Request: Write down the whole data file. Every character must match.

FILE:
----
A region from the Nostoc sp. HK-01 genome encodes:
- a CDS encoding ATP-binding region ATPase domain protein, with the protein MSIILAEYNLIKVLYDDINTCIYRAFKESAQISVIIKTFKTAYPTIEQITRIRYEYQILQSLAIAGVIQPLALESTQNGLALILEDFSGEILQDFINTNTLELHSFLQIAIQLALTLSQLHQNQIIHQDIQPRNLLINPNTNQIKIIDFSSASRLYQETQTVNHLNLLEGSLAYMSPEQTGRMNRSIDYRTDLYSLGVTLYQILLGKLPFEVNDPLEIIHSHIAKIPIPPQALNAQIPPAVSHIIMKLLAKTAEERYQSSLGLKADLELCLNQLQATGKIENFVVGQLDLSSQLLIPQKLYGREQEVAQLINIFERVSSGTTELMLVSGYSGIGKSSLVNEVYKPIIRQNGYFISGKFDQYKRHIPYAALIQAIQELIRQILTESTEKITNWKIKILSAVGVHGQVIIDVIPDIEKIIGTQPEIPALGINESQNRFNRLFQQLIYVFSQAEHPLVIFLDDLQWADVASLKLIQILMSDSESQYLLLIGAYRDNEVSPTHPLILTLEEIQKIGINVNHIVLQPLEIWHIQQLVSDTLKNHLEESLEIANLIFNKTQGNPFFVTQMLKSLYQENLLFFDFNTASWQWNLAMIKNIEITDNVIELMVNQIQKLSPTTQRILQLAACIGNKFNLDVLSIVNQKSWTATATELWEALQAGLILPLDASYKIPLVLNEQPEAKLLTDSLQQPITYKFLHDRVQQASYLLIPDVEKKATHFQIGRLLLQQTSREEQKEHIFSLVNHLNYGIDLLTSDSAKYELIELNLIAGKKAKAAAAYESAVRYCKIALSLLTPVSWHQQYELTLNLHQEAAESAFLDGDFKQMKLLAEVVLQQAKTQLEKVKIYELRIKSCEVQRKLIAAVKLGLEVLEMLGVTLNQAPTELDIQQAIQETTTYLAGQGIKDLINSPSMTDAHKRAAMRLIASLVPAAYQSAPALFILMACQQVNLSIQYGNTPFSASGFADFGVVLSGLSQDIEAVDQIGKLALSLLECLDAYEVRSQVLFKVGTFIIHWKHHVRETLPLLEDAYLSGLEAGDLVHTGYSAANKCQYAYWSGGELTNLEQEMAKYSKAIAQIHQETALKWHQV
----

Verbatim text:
A region from the Nostoc sp. HK-01 genome encodes:
- a CDS encoding ATP-binding region ATPase domain protein, with the protein MSIILAEYNLIKVLYDDINTCIYRAFKESAQISVIIKTFKTAYPTIEQITRIRYEYQILQSLAIAGVIQPLALESTQNGLALILEDFSGEILQDFINTNTLELHSFLQIAIQLALTLSQLHQNQIIHQDIQPRNLLINPNTNQIKIIDFSSASRLYQETQTVNHLNLLEGSLAYMSPEQTGRMNRSIDYRTDLYSLGVTLYQILLGKLPFEVNDPLEIIHSHIAKIPIPPQALNAQIPPAVSHIIMKLLAKTAEERYQSSLGLKADLELCLNQLQATGKIENFVVGQLDLSSQLLIPQKLYGREQEVAQLINIFERVSSGTTELMLVSGYSGIGKSSLVNEVYKPIIRQNGYFISGKFDQYKRHIPYAALIQAIQELIRQILTESTEKITNWKIKILSAVGVHGQVIIDVIPDIEKIIGTQPEIPALGINESQNRFNRLFQQLIYVFSQAEHPLVIFLDDLQWADVASLKLIQILMSDSESQYLLLIGAYRDNEVSPTHPLILTLEEIQKIGINVNHIVLQPLEIWHIQQLVSDTLKNHLEESLEIANLIFNKTQGNPFFVTQMLKSLYQENLLFFDFNTASWQWNLAMIKNIEITDNVIELMVNQIQKLSPTTQRILQLAACIGNKFNLDVLSIVNQKSWTATATELWEALQAGLILPLDASYKIPLVLNEQPEAKLLTDSLQQPITYKFLHDRVQQASYLLIPDVEKKATHFQIGRLLLQQTSREEQKEHIFSLVNHLNYGIDLLTSDSAKYELIELNLIAGKKAKAAAAYESAVRYCKIALSLLTPVSWHQQYELTLNLHQEAAESAFLDGDFKQMKLLAEVVLQQAKTQLEKVKIYELRIKSCEVQRKLIAAVKLGLEVLEMLGVTLNQAPTELDIQQAIQETTTYLAGQGIKDLINSPSMTDAHKRAAMRLIASLVPAAYQSAPALFILMACQQVNLSIQYGNTPFSASGFADFGVVLSGLSQDIEAVDQIGKLALSLLECLDAYEVRSQVLFKVGTFIIHWKHHVRETLPLLEDAYLSGLEAGDLVHTGYSAANKCQYAYWSGGELTNLEQEMAKYSKAIAQIHQETALKWHQV